Name: Rocio Cardenas-Martin
Hometown: Fort Worth, TX
Current Title: Manager at Deloitte Consulting LLP
Professional Experience: 4.5 years at Deloitte, 5 years at McMaster-Carr
Education: B.A. of Political Science, Stanford University; MBA from University of Michigan
What is the greatest lesson you've learned in your career thus far?
There is rarely a "perfect" answer and most often a thoughtful approach and willingness to figure it out will get you where you need to be. Being thoughtful requires you to be prepared and to be confident in your instincts and abilities. Willingness to "figure it out" shows drive, intellectual curiosity, and commitment. Those characteristics are sought by employers, team members, and clients. Additionally, demonstrating these characteristics consistently, positions well you for stretch roles, which improve your career trajectory and keep you growing professionally.
What has been your greatest professional failure to date and what have you learned from that experience?
Reflecting on my failures, I would say each felt like the greatest in the moment they occurred, so it’s hard to pinpoint just one. Let’s just say I’ve had my fair share of chances to eat some humble pie. That said, the lesson that really stands out is that you have to be ready to move on. The realization of failure can be all-consuming, but with time you realize that you have to keep moving forward. You will fail again and you have to develop the resilience to not let those setbacks hold you back from trying again or from having the courage to switch paths.
What issues have you dealt with being a person of color in corporate America and how have you overcome these challenges?
It took some time for me to realize that success is not determined solely by hard work. Hard work is part of the success equation but your network plays a much larger role in determining your net worth. Who you know dictates the opportunities you will be considered for and that directly impacts your career trajectory. Like many of my friends, building a network with more than just hard work was a foreign idea for me and it made me very uncomfortable. To those reading this who share that discomfort, I will share a simple piece of advice I was once given, “You can’t see what matters most to an organization when your head is always down. You have to look up, observe, and connect with people to get involved.”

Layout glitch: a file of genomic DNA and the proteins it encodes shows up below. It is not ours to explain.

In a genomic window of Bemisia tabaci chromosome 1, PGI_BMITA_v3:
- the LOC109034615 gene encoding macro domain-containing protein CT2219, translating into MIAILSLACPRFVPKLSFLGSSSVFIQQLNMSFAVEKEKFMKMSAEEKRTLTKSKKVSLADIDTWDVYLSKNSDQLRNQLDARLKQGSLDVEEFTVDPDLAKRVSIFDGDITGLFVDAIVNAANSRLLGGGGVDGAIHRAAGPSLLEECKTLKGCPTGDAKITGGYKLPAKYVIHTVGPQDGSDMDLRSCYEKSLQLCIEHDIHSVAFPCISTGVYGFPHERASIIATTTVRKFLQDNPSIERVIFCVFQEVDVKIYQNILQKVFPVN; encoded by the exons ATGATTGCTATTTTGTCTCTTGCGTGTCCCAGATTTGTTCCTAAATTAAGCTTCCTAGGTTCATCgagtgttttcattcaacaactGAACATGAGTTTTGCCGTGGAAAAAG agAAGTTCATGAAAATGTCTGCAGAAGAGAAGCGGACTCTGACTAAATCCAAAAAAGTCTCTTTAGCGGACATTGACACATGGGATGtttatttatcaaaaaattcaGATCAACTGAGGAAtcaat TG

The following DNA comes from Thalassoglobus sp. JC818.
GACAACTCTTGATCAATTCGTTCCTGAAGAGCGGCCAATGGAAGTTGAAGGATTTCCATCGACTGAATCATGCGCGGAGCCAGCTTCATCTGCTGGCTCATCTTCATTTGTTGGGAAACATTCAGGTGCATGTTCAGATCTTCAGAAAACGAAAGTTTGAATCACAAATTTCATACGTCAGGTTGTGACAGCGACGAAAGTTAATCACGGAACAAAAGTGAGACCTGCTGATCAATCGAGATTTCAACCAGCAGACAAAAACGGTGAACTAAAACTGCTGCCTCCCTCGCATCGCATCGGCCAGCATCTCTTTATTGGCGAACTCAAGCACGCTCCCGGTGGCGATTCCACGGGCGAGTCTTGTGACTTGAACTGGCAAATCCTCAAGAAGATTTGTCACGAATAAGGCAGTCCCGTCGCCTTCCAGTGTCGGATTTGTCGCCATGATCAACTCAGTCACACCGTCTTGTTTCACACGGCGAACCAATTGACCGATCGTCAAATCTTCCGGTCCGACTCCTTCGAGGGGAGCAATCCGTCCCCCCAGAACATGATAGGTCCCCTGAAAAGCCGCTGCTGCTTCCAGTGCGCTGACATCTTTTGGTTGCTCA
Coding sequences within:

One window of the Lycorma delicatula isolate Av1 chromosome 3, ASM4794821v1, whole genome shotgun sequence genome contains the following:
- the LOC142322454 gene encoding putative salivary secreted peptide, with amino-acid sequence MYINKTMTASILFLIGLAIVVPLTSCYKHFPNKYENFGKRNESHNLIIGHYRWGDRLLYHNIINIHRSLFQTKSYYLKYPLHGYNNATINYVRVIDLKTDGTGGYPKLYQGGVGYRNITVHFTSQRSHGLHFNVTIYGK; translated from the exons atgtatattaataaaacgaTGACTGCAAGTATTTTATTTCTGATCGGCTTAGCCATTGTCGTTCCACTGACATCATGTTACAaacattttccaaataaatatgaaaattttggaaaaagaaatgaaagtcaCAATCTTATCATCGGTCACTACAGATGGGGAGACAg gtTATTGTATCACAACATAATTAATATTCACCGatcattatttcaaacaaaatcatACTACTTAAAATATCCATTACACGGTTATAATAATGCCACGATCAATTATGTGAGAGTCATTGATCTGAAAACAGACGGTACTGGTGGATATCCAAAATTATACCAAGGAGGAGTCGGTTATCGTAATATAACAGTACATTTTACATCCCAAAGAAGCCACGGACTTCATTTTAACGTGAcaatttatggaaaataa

What resources, professional or personal, have you leveraged to ensure your career is progressing?
I try to keep a good balance of resources to help me progress my career. From a professional perspective, I identify the key initiatives or skills I want to focus on and target opportunities within the firm, including formal trainings or making requests to take on new roles with clients. From a personal perspective, I go to my personal board of directors and get the perspectives I need from people who truly know me and will give me unfiltered opinions. Everyone should have a group of people they rely on, which I call my board of directors, to help them navigate the good and difficult times at work.
Do you have mentor? If so, how did you select this person or people?
I have several mentors, people who I have developed a connection with and who I look to for guidance. However, for career success, it is critical to have a sponsor, someone who is senior to you and has power in your organization. A sponsor uses his or her brand to advocate for you. Unlike providing advice, sponsorship carries risk for the sponsor and is therefore harder to earn. I have a sponsor who has made a significant impact on my career trajectory. My first step in earning this sponsorship was delivering consistently good work. This helped us establish trust. The second was identifying ways to help this person push forward initiatives outside of just my core responsibilities. Now that I have the this sponsorship, I make sure I keep earning it by continuing to deliver.
What advice would you give a young adult who is about to start their first job post college
Strive to bloom where you're planted. Your education gives you a content base to work from but it will not fully prepare you for your job. You will have to learn from experience, failure, and success. Appreciate the range of experiences made available to you, even if you haven’t chosen them. It will likely be the first time in your life that you do not have a predetermined milestone in front of you. Take advantage of those opportunities and be open to exploring and changing paths. If you had asked me at 22 if I could see myself working for Deloitte and enjoying it, I would have said, “never.” Yet here I am, 10 years later.